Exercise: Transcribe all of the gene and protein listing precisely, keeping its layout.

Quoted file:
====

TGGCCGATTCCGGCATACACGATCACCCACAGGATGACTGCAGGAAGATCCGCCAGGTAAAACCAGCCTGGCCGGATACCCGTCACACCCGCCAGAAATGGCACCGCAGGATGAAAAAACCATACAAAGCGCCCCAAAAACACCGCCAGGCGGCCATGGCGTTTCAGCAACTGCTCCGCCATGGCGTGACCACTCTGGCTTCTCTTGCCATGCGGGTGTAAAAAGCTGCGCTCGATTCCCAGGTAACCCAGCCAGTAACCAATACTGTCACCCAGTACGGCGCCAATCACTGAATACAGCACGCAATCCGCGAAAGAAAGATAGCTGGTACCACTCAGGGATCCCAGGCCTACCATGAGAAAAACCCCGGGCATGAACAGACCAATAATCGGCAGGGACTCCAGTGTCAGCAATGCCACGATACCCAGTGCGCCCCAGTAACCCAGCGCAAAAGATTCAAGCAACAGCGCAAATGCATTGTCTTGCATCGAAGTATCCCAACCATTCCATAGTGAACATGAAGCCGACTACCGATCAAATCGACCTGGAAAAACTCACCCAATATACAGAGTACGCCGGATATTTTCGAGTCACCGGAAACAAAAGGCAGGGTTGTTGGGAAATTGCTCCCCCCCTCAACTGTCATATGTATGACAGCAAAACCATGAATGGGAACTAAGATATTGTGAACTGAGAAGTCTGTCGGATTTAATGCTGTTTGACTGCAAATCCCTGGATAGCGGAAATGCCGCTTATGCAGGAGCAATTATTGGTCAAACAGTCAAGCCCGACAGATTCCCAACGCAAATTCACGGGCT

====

TGGCCGATTCCGGCATACACGATCACCCACAGGATGACTGCAGGAAGATCCGCCAGGTAAAACCAGCCTGGCCGGATACCCGTCACACCCGCCAGAAATGGCACCGCAGGATGAAAAAACCATACAAAGCGCCCCAAAAACACCGCCAGGCGGCCATGGCGTTTCAGCAACTGCTCCGCCATGGCGTGACCACTCTGGCTTCTCTTGCCATGCGGGTGTAAAAAGCTGCGCTCGATTCCCAGGTAACCCAGCCAGTAACCAATACTGTCACCCAGTACGGCGCCAATCACTGAATACAGCACGCAATCCGCGAAAGAAAGATAGCTGGTACCACTCAGGGATCCCAGGCCTACCATGAGAAAAACCCCGGGCATGAACAGACCAATAATCGGCAGGGACTCCAGTGTCAGCAATGCCACGATACCCAGTGCGCCCCAGTAACCCAGCGCAAAAGATTCAAGCAACAGCGCAAATGCATTGTCTTGCATCGAAGTATCCCAACCATTCCATAGTGAACATGAAGCCGACTACCGATCAAATCGACCTGGAAAAACTCACCCAATATACAGAGTACGCCGGATATTTTCGAGTCACCGGAAACAAAAGGCAGGGTTGTTGGGAAATTGCTCCCCCCCTCAACTGTCATATGTATGACAGCAAAACCATGAATGGGAACTAAGATATTGTGAACTGAGAAGTCTGTCGGATTTAATGCTGTTTGACTGCAAATCCCTGGATAGCGGAAATGCCGCTTATGCAGGAGCAATTATTGGTCAAACAGTCAAGCCCGACAGATTCCCAACGCAAATTCACGGGCT